We have a lot of green foliage that never died back over the winter,
mostly from bulbs. We're just getting some new sprouts/blooms on
crocuses, etc., and I'm wondering if I can cut back the foliage from the
old plants in order to make the new blooms stand out, and to just
basically clean up the garden.
Thanks for your advice! :)
As a total rule never remove green leaves from any plant, growing from
underground, that you wish to retain and flower again.
It is highly unlikely that the older leaves are from any of the bulbs or
crocuses making new growth.
Foliage from spring blooming bulbs like crocus, narcissus and tulips should
be allowed to remain on the plant and ripen and dry before being removed.
Unsightly, yes, but necessary to return nutrients back into the bulbs to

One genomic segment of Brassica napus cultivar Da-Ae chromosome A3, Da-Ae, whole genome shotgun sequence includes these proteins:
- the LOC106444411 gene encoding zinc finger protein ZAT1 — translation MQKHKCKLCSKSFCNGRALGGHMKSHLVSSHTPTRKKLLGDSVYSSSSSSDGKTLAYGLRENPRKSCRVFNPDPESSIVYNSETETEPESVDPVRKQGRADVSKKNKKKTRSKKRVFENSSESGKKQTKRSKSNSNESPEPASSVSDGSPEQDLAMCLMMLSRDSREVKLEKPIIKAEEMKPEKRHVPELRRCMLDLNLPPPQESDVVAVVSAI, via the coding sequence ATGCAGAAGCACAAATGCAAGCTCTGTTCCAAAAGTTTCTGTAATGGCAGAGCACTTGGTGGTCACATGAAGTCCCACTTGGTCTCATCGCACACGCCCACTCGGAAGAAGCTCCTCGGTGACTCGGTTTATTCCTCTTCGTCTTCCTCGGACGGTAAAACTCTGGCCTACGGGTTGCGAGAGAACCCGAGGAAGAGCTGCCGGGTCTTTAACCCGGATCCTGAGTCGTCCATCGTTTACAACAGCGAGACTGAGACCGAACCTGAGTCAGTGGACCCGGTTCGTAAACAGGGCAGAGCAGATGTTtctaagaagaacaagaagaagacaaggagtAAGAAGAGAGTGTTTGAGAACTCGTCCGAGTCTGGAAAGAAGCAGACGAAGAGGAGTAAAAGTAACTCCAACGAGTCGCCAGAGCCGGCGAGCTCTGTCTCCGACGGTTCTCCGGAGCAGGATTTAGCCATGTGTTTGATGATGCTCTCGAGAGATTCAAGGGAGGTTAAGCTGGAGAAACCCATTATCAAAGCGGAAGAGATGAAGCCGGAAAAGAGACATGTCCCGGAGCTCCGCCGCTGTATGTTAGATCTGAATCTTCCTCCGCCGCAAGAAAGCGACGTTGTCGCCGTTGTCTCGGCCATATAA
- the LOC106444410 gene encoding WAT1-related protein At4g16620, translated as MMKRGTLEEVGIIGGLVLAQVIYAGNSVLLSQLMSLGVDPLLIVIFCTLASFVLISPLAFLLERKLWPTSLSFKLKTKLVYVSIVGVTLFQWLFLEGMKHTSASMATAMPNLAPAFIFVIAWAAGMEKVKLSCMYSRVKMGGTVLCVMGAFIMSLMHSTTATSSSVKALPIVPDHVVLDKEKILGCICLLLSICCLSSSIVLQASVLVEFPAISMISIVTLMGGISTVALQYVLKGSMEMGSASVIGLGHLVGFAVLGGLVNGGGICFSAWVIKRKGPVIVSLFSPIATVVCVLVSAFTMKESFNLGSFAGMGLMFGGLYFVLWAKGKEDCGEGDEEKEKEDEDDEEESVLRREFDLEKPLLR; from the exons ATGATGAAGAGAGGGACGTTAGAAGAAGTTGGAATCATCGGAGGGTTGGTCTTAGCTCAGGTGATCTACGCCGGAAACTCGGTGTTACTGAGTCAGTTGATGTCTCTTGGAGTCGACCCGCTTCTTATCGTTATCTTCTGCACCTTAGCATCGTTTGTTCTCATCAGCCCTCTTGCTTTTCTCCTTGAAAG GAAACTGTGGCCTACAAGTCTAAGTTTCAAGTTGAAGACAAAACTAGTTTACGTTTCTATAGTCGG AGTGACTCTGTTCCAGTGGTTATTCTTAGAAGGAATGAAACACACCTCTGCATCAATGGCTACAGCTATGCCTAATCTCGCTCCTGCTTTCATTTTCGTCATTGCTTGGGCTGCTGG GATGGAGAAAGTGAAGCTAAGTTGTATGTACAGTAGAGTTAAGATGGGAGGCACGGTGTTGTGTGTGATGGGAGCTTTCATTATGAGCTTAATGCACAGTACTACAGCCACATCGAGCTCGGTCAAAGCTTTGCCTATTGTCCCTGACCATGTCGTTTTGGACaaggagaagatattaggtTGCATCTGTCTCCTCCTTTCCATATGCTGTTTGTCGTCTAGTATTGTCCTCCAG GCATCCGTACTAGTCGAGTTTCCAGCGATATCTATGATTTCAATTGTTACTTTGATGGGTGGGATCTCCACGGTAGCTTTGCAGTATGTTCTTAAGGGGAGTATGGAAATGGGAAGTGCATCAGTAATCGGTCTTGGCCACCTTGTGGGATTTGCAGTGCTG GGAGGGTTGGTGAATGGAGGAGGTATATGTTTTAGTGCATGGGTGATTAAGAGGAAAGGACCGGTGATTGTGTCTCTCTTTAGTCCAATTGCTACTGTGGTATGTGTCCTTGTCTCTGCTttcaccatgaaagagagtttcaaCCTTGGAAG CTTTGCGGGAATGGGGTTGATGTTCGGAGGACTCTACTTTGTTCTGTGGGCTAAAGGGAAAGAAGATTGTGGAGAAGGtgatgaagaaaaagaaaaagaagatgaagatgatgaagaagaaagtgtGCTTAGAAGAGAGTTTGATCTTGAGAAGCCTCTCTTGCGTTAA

generate next season's flowers. The foliage of other plants - typically
perennials and summer or fall flowering bulbs - can be cleaned up at this
time of year, but don't get carried away. Some will retain foliage through
winter for added cold protection and others often generate a basal show of
foliage that is an early start on the new growing season. Best just to
remove foliage that is obviously dead or otherwise disfigured from the
winter and leave the rest.
pam - gardengal
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